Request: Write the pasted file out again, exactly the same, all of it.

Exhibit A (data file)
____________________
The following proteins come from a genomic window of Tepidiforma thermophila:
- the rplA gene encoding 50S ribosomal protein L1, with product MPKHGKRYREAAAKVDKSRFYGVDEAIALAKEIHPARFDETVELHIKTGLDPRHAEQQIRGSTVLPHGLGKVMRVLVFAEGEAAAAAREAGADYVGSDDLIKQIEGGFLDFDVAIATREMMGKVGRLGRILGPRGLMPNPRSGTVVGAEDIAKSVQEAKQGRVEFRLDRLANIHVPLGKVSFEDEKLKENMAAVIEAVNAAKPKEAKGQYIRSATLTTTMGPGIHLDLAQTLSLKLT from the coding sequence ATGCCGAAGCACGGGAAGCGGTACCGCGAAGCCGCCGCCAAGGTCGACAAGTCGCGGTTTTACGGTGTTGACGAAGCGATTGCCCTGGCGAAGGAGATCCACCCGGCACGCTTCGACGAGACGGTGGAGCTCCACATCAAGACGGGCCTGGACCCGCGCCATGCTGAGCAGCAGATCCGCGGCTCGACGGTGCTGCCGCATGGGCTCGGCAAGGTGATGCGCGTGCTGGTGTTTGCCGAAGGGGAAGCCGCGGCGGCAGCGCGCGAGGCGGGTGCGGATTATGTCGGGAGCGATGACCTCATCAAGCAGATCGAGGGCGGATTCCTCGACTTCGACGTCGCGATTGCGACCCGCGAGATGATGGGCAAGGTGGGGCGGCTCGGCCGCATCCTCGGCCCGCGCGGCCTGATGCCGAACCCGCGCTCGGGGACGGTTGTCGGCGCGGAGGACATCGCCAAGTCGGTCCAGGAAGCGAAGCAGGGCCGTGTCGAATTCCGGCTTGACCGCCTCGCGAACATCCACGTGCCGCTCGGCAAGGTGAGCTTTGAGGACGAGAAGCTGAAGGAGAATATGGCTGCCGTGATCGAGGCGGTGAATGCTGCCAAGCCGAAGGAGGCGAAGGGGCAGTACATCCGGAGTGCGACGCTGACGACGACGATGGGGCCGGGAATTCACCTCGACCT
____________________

The following proteins come from a genomic window of Tepidiforma thermophila:
- the rplA gene encoding 50S ribosomal protein L1, with product MPKHGKRYREAAAKVDKSRFYGVDEAIALAKEIHPARFDETVELHIKTGLDPRHAEQQIRGSTVLPHGLGKVMRVLVFAEGEAAAAAREAGADYVGSDDLIKQIEGGFLDFDVAIATREMMGKVGRLGRILGPRGLMPNPRSGTVVGAEDIAKSVQEAKQGRVEFRLDRLANIHVPLGKVSFEDEKLKENMAAVIEAVNAAKPKEAKGQYIRSATLTTTMGPGIHLDLAQTLSLKLT from the coding sequence ATGCCGAAGCACGGGAAGCGGTACCGCGAAGCCGCCGCCAAGGTCGACAAGTCGCGGTTTTACGGTGTTGACGAAGCGATTGCCCTGGCGAAGGAGATCCACCCGGCACGCTTCGACGAGACGGTGGAGCTCCACATCAAGACGGGCCTGGACCCGCGCCATGCTGAGCAGCAGATCCGCGGCTCGACGGTGCTGCCGCATGGGCTCGGCAAGGTGATGCGCGTGCTGGTGTTTGCCGAAGGGGAAGCCGCGGCGGCAGCGCGCGAGGCGGGTGCGGATTATGTCGGGAGCGATGACCTCATCAAGCAGATCGAGGGCGGATTCCTCGACTTCGACGTCGCGATTGCGACCCGCGAGATGATGGGCAAGGTGGGGCGGCTCGGCCGCATCCTCGGCCCGCGCGGCCTGATGCCGAACCCGCGCTCGGGGACGGTTGTCGGCGCGGAGGACATCGCCAAGTCGGTCCAGGAAGCGAAGCAGGGCCGTGTCGAATTCCGGCTTGACCGCCTCGCGAACATCCACGTGCCGCTCGGCAAGGTGAGCTTTGAGGACGAGAAGCTGAAGGAGAATATGGCTGCCGTGATCGAGGCGGTGAATGCTGCCAAGCCGAAGGAGGCGAAGGGGCAGTACATCCGGAGTGCGACGCTGACGACGACGATGGGGCCGGGAATTCACCTCGACCT